The Massachusetts Senate unanimously approved a bill on Tuesday to ensure access to free birth control in the state and shield state residents from changes to federal law regarding contraceptive coverage requirements.
The bill, which was overwhelmingly approved by the House last week, now moves to Governor Charlie Baker’s desk for approval. The Senate voted 27-0 to pass the bill.
A Baker spokeswoman previously said the administration “fully supports access to women’s health and family planning services, is prepared to protect access to those services, and will carefully review any final legislation that reaches the governor’s desk.”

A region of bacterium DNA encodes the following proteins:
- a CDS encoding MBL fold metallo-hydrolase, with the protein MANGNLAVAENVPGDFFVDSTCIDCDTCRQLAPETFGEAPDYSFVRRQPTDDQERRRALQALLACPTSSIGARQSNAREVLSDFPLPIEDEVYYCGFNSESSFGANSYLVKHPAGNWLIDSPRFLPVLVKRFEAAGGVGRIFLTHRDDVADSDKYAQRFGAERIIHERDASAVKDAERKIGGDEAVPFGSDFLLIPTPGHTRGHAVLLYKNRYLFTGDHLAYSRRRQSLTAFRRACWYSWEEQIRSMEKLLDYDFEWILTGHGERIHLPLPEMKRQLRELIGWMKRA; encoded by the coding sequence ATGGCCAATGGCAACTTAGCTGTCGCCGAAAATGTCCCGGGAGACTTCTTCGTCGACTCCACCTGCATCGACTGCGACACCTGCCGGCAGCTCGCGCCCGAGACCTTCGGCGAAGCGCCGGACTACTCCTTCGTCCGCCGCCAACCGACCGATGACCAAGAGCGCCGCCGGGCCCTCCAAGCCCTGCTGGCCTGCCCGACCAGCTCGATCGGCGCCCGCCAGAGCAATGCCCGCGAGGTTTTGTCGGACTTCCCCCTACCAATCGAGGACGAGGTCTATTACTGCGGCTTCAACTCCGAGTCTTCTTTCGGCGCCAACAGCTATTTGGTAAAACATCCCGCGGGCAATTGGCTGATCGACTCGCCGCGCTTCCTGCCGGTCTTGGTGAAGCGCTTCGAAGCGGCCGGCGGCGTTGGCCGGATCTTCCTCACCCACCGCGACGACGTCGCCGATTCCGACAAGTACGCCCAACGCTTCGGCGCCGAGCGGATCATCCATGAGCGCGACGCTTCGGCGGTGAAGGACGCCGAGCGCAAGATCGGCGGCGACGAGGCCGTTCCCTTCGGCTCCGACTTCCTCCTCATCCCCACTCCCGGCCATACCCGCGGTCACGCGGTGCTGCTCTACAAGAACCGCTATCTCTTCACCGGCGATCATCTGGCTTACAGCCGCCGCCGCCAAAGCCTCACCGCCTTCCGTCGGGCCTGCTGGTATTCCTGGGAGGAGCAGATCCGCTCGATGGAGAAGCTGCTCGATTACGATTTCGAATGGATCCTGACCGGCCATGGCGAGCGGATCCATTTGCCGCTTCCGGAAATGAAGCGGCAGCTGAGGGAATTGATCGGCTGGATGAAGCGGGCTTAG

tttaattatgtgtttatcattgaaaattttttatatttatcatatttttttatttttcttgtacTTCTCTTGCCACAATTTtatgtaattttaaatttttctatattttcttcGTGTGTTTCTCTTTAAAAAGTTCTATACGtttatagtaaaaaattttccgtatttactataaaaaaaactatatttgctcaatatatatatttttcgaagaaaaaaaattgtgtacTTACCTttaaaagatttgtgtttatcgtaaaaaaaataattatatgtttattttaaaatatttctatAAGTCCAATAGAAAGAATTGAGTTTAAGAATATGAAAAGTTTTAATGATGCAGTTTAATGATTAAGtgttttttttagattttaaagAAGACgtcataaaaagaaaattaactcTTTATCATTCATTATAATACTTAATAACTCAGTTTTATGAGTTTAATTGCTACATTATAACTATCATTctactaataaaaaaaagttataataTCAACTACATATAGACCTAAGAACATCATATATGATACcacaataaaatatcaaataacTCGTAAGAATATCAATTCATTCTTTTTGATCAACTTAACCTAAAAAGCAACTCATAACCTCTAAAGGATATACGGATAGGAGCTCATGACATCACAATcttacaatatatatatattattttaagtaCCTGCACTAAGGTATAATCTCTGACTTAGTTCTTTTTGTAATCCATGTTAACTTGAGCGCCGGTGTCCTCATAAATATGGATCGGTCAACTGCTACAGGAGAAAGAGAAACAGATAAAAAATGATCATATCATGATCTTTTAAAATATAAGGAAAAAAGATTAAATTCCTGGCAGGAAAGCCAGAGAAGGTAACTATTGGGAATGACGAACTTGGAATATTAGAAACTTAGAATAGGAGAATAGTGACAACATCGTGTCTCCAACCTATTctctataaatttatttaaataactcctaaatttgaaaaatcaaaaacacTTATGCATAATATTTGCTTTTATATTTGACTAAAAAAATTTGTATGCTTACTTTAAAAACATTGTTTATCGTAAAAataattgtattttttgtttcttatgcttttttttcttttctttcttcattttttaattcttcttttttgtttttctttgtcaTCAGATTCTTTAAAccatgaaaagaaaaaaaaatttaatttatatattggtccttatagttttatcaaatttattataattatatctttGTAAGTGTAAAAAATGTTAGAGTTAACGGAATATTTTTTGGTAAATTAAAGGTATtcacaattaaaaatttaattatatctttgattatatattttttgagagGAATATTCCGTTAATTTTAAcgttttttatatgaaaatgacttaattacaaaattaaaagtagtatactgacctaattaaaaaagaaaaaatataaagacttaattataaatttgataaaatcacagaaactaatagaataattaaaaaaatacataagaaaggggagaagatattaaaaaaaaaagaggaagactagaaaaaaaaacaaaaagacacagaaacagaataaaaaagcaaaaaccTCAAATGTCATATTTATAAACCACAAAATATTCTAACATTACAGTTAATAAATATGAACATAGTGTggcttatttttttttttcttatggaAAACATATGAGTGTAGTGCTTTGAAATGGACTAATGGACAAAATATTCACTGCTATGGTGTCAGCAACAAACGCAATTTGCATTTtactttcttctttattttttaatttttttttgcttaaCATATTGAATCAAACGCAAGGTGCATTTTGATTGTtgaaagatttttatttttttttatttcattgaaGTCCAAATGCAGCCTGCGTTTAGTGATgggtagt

In a press release issued Tuesday, Senate Majority Leader Harriette Chandler said the bill both protects and expands women’s health care.
“I hope this can serve as a model to the country,” Chandler said. “After all, 50 percent of this nation is female. We can’t just go ignoring their needs.”
Senate President Stan Rosenberg said that while the Trump administration is “attacking women’s health care,” Massachusetts is “standing up for our mothers, daughters, friends and neighbors by ensuring access to no-pay contraception.”
Meanwhile, the Planned Parenthood organization applauded the bill’s Senate passage.
“Birth control is basic preventive health care that helps women stay healthy and improves the wellbeing of children and families,” wrote Jennifer Childs-Roshak, president of the Planned Parenthood Advocacy Fund of Massachusetts, in a statement.
Danny McDonald of the Globe staff contributed to this report.